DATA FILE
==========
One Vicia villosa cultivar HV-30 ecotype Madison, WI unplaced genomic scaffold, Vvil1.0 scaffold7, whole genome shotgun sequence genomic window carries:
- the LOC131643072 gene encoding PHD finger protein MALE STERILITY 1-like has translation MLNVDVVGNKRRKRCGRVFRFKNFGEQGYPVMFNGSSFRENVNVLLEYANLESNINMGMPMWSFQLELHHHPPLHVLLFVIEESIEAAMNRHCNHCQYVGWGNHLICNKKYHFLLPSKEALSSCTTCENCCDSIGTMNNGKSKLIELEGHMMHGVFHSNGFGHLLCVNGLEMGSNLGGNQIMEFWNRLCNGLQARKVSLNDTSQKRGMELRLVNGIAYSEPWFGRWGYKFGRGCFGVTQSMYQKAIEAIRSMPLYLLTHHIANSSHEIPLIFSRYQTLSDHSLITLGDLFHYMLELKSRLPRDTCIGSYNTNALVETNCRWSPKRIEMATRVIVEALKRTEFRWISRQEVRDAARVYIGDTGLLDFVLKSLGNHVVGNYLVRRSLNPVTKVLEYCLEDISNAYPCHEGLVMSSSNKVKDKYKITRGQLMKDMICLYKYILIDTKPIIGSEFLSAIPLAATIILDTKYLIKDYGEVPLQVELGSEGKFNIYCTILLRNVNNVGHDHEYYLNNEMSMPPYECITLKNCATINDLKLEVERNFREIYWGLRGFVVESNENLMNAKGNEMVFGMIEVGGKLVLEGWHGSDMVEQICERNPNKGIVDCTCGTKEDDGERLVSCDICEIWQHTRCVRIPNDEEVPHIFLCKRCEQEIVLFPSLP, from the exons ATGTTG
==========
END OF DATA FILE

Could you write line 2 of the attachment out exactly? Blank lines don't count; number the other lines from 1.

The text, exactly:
- the LOC131643072 gene encoding PHD finger protein MALE STERILITY 1-like has translation MLNVDVVGNKRRKRCGRVFRFKNFGEQGYPVMFNGSSFRENVNVLLEYANLESNINMGMPMWSFQLELHHHPPLHVLLFVIEESIEAAMNRHCNHCQYVGWGNHLICNKKYHFLLPSKEALSSCTTCENCCDSIGTMNNGKSKLIELEGHMMHGVFHSNGFGHLLCVNGLEMGSNLGGNQIMEFWNRLCNGLQARKVSLNDTSQKRGMELRLVNGIAYSEPWFGRWGYKFGRGCFGVTQSMYQKAIEAIRSMPLYLLTHHIANSSHEIPLIFSRYQTLSDHSLITLGDLFHYMLELKSRLPRDTCIGSYNTNALVETNCRWSPKRIEMATRVIVEALKRTEFRWISRQEVRDAARVYIGDTGLLDFVLKSLGNHVVGNYLVRRSLNPVTKVLEYCLEDISNAYPCHEGLVMSSSNKVKDKYKITRGQLMKDMICLYKYILIDTKPIIGSEFLSAIPLAATIILDTKYLIKDYGEVPLQVELGSEGKFNIYCTILLRNVNNVGHDHEYYLNNEMSMPPYECITLKNCATINDLKLEVERNFREIYWGLRGFVVESNENLMNAKGNEMVFGMIEVGGKLVLEGWHGSDMVEQICERNPNKGIVDCTCGTKEDDGERLVSCDICEIWQHTRCVRIPNDEEVPHIFLCKRCEQEIVLFPSLP, from the exons ATGTTG